My best day of Free fall. So far.
I arrived in Chile a week before my crew. Mostly because I had nothing better to do but also largely because I was so very desperate to finally get a few days warm up on a trip before I start flying off big waterfalls.
I spent a week training and cruising the classic rivers of Pucon and started dialling in my free fall technique on the perfect but small drops of the Palguin river. As enjoyable as this week was I have to admit that by day 4 I was starting to get a little bit pent up and was eager for the boys to arrive so that we could get down to business.
By Sunday, all of the boys had finally arrived. We wasted no time, immediately heading to the 50ft Tamatita falls and the following day to the 80ft tall Newen falls. This waterfall was only run for the first time last year and since then has seen only four descents.
We got there early in the day and spent most of the morning working to get our photographers, Kevin Kennedy and Melissa Hukson across the river. Once they were across, they were on their own and had a tough time. They had to haul camera gear through dense forest and try to find the faintest of trails that led to the waterfall.
Thankfully they are absolute beasts and made it to the waterfall in quick time. With our photographers in place, we where ready to go.
Our crew split up into teams of two, myself and Dane Jackson were the most eager to go first so we took the first spot, whilst Kalob Grady and Adrian Mattern signalled to the photographers that we where about to drop and filmed from the lip.
On most waterfalls we will set extensive safety but that was not really an option at Newen due to the turn around time to get to the base of the falls and back to the lip again, around 3 hours. Due to this we elected to use the good old “buddy system” and provide safety for ourselves. We would run the falls with only a minimal amount of time in-between each other, which meant that help would either be waiting at the bottom for you or falling out of the sky behind you and on the way…
Unless we both messed up, in which case we would…err, umm, Well to be honest with you, we never did get around to planning for that eventuality! Either way, if all went to plan, it meant that only the first person would be truly exposed and even then only for a few seconds.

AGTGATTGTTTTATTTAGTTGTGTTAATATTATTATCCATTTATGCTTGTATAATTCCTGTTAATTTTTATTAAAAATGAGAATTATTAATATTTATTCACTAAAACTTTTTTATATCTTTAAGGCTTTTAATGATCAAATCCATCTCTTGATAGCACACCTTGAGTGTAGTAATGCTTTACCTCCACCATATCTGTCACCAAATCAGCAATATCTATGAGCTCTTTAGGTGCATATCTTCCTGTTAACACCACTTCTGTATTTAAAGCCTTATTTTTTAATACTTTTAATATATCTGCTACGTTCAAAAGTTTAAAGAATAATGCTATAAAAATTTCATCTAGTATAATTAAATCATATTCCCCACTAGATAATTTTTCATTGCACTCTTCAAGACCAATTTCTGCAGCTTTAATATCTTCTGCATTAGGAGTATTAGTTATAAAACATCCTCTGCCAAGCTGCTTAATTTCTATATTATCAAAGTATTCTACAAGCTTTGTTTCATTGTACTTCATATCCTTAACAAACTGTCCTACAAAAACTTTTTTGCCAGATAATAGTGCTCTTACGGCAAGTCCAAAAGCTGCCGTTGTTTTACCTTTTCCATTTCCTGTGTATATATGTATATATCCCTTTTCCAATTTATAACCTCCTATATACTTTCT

The really cool thing about Newen is that it isn’t a park and huck. There are two must run gorges upstream and downstream that are chock full of great class 4 rapids. Myself and Dane rallied down these rapids as fast as we could, joking and laughing about not missing the last eddy, which forms on the corner of a blind bend just before the falls. We made it to the last eddy and took a moment to collect our thoughts.
We hadn’t until his point discussed who would go first, there was an abundance of “No, no, no… after you good sir’s” before we finally reached a verdict. Both of us really wanted to go first but where too polite to say it. Dane elected that I could have it as he had gone first off the previous days waterfall.
Going first is a sacred position to have when running waterfalls or rapids. It is your responsibility to make the line look as good as it possibly can and not affect anyones decision by crashing due to a last minute error of judgement or malfunction of skill. I knew because of our safety setup that Dane would run the drop regardless of whether I styled it or not.
Adrain is absolutely unflappable and would also 100% run it. Kalob however was stepping up his waterfall game by quite a lot that day, with his previous tallest waterfall being 60ft. I knew that he was 99.9% going to run it anyway but I still didn’t want to risk putting any negative thoughts into his head.
Me and Dane high fived, tried to say something cool for the Gopro cameras on our heads but instead managed only “see you soon” and then I was pealing out and staring down one of the most beautiful waterfalls in the world.
I find my best lines off waterfalls are when I have only a loose plan and am not consciously thinking. Just sticking to my core rules and understandings of how to run waterfalls and reacting instinctively to everything that is happening. In the world of kayaking off waterfalls is one of the biggest debates is; whether to throw your paddle or not. Throwing your paddle means that you eliminate the shockingly common problem of hitting yourself really hard in the face, breaking your paddle or wrenching your shoulder out. It also means that you are much more vulnerable in the chaos below, risk losing your paddle and in my opinion it just doesn’t look as stylish. Holding your paddle however is what separates the men from the boys as you must have a good combination of technique and strength. Along with being okay with the distinct possibility of re arranging your face if you get it wrong, thankfully for me, I was never pretty to begin with.
I had my best line of a waterfall yet on Newen, Safely at the bottom with paddle and face intact. I stayed in my kayak to set safety for the others and watched as one after the other my friends laced perfect lines after perfect lines.
United again at the bottom there was numerous talks of “How freaking awesome was that?!?!?!)” and several schemes on how quickly we could do it again. We cruised the next gorge down to the take out in the evening sun, stoked, tired, and hungry for more free fall…
Thanks to Kevin Kennedy and Melissa Hukson for going to hell and back to photograph the day and to Ian Garcia for sharing his knowledge on this waterfall! And Pucon Kayak hostel for taking such good care of us!
See you on the water,
Casey Bryant Jones, Kevin Kennedy, Kalob Grady and Melissa Huckson